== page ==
Getting Started with Node.js
Written by Mike James   
Monday, 28 November 2011
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Getting Started with Node.js
Event driven UI

 

Events

Notice that the program doesn't end after the console.log command. The webServer object still exists and is waiting for a client to make a request so that it can call the response function. To stop the web server simply press Ctrl-C.

This is an example of event driven programming and if you have used almost any modern programming language that has a graphical UI you will have encountered it before.

When you create an even driven UI you place button object on a form and write a click event handler for it. When you run the program it doesn't stop after creating the button. Instead it waits until the button is clicked and then handles the event by invoking the event handler.

Node.js works in the same way - you created the web server object and specified an even handler. This waits for the event and calls the handler which in this case supplies the response to the client.

To show you that this really is how things are working let's create two web servers listening on two different port numbers -

var http = require('http');
var webServer1=http.createServer(
function (req, res) {
res.writeHead(200, {
'Content-Type': 'text/plain'});
res.end('Hello World from server 1\n');
});
var webServer2=http.createServer(
function (req, res) {
res.writeHead(200, {
'Content-Type': 'text/plain'});
res.end('Hello World from server 2\n');
});

webServer1.listen(1337, "127.0.0.1");
console.log('Server 1 running at
http://127.0.0.1:1337/');

webServer2.listen(1338, "127.0.0.1");
console.log('Server 2 running at
http://127.0.0.1:1338/');


Now we have one server listening for a connection on port 1337 and another on port 1338. If you point a browser at the first address you will see the first message and if you point it at the second address you will see the second message.

You can think of the two web servers as being like two buttons each with a distinct event handler waiting for a TCP connection to occur on their particular port.

Having two web servers on different ports isn't a likely operating scenario, but you can see how easy it is to "bind" a server to a port. This works just as easily if you want to work lower down the stack with a socket say. This ease of setting up asynchronous listeners for communications protocols is one of the strong points of Node.js.

Reading the headers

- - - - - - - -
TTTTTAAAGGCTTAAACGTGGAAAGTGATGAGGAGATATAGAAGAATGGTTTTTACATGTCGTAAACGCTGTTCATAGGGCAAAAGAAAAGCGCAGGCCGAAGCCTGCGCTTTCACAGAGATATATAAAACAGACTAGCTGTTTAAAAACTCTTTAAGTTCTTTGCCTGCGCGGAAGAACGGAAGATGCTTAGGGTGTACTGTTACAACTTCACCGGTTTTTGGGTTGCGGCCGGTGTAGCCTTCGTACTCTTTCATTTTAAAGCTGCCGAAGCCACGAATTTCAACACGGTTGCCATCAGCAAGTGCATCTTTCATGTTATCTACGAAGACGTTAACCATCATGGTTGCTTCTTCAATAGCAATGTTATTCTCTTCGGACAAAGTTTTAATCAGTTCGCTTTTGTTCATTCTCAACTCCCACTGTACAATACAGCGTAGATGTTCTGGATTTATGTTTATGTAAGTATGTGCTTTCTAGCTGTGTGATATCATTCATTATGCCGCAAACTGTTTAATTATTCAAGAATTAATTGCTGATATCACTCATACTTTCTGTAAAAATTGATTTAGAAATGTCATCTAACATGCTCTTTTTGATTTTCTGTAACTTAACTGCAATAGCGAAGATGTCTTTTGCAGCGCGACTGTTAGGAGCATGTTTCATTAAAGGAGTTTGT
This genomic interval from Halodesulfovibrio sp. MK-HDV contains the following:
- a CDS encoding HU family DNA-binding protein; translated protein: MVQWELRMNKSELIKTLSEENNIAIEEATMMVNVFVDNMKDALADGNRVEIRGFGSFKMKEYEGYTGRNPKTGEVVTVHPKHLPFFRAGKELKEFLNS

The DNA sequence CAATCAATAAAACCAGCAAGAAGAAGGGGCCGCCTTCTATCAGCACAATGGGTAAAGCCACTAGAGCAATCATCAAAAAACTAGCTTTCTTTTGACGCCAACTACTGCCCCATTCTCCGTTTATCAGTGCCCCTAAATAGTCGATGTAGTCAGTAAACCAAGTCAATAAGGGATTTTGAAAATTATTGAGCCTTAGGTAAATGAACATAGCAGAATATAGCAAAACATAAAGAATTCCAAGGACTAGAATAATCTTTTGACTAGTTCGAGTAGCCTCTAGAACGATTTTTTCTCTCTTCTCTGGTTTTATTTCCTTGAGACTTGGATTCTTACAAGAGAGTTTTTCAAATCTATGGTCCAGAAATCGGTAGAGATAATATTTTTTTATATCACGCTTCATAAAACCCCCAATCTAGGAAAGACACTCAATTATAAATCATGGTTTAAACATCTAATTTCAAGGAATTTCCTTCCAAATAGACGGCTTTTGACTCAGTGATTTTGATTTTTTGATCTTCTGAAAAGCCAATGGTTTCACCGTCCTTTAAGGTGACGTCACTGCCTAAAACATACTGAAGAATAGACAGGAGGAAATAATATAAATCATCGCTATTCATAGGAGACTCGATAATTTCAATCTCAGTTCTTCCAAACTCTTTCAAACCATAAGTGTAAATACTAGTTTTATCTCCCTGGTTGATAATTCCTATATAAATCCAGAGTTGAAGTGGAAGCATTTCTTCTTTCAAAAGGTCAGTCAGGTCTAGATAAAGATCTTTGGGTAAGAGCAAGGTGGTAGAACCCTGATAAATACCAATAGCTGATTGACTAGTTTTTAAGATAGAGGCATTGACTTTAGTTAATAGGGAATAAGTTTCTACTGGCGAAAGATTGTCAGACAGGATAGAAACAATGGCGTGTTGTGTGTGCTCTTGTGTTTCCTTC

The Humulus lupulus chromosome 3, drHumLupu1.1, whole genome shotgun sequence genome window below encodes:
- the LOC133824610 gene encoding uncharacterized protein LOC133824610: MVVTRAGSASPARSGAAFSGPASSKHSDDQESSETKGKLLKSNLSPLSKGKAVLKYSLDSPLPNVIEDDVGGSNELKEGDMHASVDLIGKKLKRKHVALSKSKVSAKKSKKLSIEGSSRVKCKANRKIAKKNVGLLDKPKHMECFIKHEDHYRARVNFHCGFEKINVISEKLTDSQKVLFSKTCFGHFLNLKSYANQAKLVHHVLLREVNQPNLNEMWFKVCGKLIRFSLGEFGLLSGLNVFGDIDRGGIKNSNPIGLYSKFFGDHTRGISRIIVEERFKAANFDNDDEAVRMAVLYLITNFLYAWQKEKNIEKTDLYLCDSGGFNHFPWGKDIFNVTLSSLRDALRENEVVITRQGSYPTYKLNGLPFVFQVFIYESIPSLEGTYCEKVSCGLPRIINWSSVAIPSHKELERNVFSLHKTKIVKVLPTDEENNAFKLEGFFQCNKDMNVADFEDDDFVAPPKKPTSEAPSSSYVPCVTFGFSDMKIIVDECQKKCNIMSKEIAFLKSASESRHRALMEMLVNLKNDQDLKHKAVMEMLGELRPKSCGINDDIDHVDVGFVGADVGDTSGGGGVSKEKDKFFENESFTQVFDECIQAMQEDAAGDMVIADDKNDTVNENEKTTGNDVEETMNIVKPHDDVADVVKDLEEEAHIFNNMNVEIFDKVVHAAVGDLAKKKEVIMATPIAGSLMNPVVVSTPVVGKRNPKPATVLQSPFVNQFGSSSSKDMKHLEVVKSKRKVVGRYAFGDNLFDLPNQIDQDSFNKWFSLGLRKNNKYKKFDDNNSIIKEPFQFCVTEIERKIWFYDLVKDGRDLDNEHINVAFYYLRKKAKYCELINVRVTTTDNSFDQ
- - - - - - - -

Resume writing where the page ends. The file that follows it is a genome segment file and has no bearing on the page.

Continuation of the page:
Now you have seen the basic operating principle of Node.js you can probably work out how to create more useful programs.

As a slightly larger final example consider the problem of sending back the headers in a request to the client.  In this case we can write a standalone response function:

var http = require('http');
var response=function(req,res){

The minimum html we have to write to get a page to display is the <html> tag:

res.writeHead(200, {
"Content-Type": "text/plain"});
res.write('<html>');

Next we get the headers as an object with one property for each header:

var headers=req.headers;

Next we use a for loop to step though each one in turn and send the header name and value to the output page:

for(h in headers){
res.write(h);
res.write('->');
res.write(headers[h]);
res.write(' <br/> ');
}

Finally we close the <html> tag and send the response to the client:

 res.write('</html>');
res.end();
};

To actually create the server we need:

var webServer=http.createServer(response);
webServer.listen(1337, "127.0.0.1");
console.log('Server 1 running at
 http://127.0.0.1:1337/');

That is all there is to it. If you start the new program running you can point a client browser at it to see the headers sent to the server.

The example could have been written in a much more compact style by defining the response function in place and grouping the write methods into fewer calls but this doesn't fit the purpose of an example.

Where next?

Now you have seen Node.js in action how to expand what you are doing should be obvious. There are lots of modules to explore in the documentation, including file system handling, cryptography, sockets and so on. Node.js is still short of a lot of capabilities in the official modules but there are also third party modules that fill many of the gaps - mysql access, HTML parsing and various web frameworks.

What Node.js is good at, however, is when you want to create a web application that needs to implement Ajax like updates or where you need to communicate via custom protocols with the client. Node.js isn't the best choice for all applications but the main reason for this is that it is still very young and lacks the well developed frameworks that you will find in other technologies.

You can't deny that it's an interesting way to do things and the advantage of being able to use the same language at both ends of a transaction is worth a lot.

More Information

Node.js

Node.js - Now With Added Windows

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